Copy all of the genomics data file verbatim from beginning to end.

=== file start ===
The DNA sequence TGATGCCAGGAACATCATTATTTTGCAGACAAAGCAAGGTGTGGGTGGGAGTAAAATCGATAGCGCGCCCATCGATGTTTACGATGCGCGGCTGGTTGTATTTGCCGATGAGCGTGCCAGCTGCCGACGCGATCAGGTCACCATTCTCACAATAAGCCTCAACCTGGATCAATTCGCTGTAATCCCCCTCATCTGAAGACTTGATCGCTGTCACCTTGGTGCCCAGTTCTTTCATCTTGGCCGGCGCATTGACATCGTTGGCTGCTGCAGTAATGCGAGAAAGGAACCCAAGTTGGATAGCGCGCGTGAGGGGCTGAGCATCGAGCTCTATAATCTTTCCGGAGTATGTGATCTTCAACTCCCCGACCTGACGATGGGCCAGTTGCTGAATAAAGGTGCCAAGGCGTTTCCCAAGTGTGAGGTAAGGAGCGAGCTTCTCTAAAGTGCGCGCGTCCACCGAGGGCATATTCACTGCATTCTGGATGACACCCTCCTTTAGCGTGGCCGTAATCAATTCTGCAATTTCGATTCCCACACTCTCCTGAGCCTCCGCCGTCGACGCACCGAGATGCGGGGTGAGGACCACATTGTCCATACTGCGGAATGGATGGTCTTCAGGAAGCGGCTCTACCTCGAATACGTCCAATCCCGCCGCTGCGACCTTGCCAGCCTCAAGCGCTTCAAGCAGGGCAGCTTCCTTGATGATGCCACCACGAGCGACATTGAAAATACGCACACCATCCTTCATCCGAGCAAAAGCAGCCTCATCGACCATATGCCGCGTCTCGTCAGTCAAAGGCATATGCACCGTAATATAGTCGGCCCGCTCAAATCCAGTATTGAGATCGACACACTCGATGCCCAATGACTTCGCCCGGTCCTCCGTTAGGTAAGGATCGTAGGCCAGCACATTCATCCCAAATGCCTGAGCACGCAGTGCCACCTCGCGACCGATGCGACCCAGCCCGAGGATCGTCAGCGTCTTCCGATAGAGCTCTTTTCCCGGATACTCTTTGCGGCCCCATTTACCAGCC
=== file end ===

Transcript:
The DNA sequence TGATGCCAGGAACATCATTATTTTGCAGACAAAGCAAGGTGTGGGTGGGAGTAAAATCGATAGCGCGCCCATCGATGTTTACGATGCGCGGCTGGTTGTATTTGCCGATGAGCGTGCCAGCTGCCGACGCGATCAGGTCACCATTCTCACAATAAGCCTCAACCTGGATCAATTCGCTGTAATCCCCCTCATCTGAAGACTTGATCGCTGTCACCTTGGTGCCCAGTTCTTTCATCTTGGCCGGCGCATTGACATCGTTGGCTGCTGCAGTAATGCGAGAAAGGAACCCAAGTTGGATAGCGCGCGTGAGGGGCTGAGCATCGAGCTCTATAATCTTTCCGGAGTATGTGATCTTCAACTCCCCGACCTGACGATGGGCCAGTTGCTGAATAAAGGTGCCAAGGCGTTTCCCAAGTGTGAGGTAAGGAGCGAGCTTCTCTAAAGTGCGCGCGTCCACCGAGGGCATATTCACTGCATTCTGGATGACACCCTCCTTTAGCGTGGCCGTAATCAATTCTGCAATTTCGATTCCCACACTCTCCTGAGCCTCCGCCGTCGACGCACCGAGATGCGGGGTGAGGACCACATTGTCCATACTGCGGAATGGATGGTCTTCAGGAAGCGGCTCTACCTCGAATACGTCCAATCCCGCCGCTGCGACCTTGCCAGCCTCAAGCGCTTCAAGCAGGGCAGCTTCCTTGATGATGCCACCACGAGCGACATTGAAAATACGCACACCATCCTTCATCCGAGCAAAAGCAGCCTCATCGACCATATGCCGCGTCTCGTCAGTCAAAGGCATATGCACCGTAATATAGTCGGCCCGCTCAAATCCAGTATTGAGATCGACACACTCGATGCCCAATGACTTCGCCCGGTCCTCCGTTAGGTAAGGATCGTAGGCCAGCACATTCATCCCAAATGCCTGAGCACGCAGTGCCACCTCGCGACCGATGCGACCCAGCCCGAGGATCGTCAGCGTCTTCCGATAGAGCTCTTTTCCCGGATACTCTTTGCGGCCCCATTTACCAGCC